www.ScienceDaily.com Oct 27, 2010, http://www.sciencedaily.com/releases/2010/10/101027133148.htm … The Hopkins work, published in the October 28 issue of the journal Nature, suggests that it takes at least a decade for the first cancer-causing mutation that occurs in a cell in a pancreatic lesion to turn into a full-fledged cancer cell. At this point, the lesion is called "high-grade" and should be removed, much like polyps are removed from the colon.
After the first cancer cell appears, it takes an average of nearly seven years for that cell to turn into the billions that make up a cancerous tumor the size of a plum, after which at least one of the cells within the tumor has the potential and ability to spread to other organs. Patients die an average of two and a half years after this metastasis.
The results contradict the idea that pancreatic cancers metastasize very early in their development, says Iacobuzio-Donahue.
For the study, scientists collected tissue samples during autopsies of seven patients who died from pancreatic cancer that had metastasized to other organs. Because the tissue samples were taken within six hours of each patient's death, the scientists were able to keep some of the cells alive long enough to extract the DNA and sequence the series of chemical "letters" that form genes.
In all patients, metastatic deposits were found in two or more sites in the body, most often the liver, lung and peritoneum (lining of the abdomen). The researchers found similar mutations present in both the areas of metastasis and in the primary pancreatic tumors from which the metastases arose.
They also identified and classified the types of mutations -- ones that occur before metastasis and others that happen after the cancer has spread. Both types of mutations were present within the primary tumor years before the metastases became clinically evident, according to Iacobuzio-Donahue.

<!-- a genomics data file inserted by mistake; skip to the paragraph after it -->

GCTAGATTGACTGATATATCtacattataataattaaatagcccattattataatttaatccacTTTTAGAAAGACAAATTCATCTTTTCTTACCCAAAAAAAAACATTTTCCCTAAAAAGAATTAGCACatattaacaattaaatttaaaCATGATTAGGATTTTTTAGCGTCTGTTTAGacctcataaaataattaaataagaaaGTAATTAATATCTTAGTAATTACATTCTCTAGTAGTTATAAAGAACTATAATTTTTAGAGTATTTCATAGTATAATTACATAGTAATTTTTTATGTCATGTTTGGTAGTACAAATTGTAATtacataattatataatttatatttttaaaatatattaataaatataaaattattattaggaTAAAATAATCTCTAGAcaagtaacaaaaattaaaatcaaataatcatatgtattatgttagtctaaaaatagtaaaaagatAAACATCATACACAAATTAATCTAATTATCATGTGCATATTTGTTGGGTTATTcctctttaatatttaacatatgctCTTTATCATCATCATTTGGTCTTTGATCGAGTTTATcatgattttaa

Using mathematical models to study the timing of pancreatic cancer progression, the scientists conservatively estimated an average of 11.7 years before the first cancer cell develops within a high-grade pancreatic lesion, then an average of 6.8 years as the cancer grows and at least one cell has the potential to spread, and finally, an average of 2.7 years from then until a patient's death.
The Hopkins scientists say the goal is develop a pancreatic cancer screening method similar to the protocol used for breast and colon cancer. Though early stages of pancreatic cancer cause no symptoms, Iacobuzio-Donahue says, perhaps at a certain age people should undergo an endoscopy to screen for pancreatic cancer. Endoscopy is a procedure allowing doctors to look inside the body through the use of an instrument that has a tiny camera attached to a long, thin tube.
Another study published in the same issue of Nature, directed by British researchers at the Wellcome Trust Sanger Institute in collaboration with Iacobuzio-Donahue, used cell lines and tissue samples from the same pancreatic cancer patients as the Johns Hopkins study to look for rearrangements of genetic material. They found more than half of specific rearrangements occurred in all metastases and primary tumors.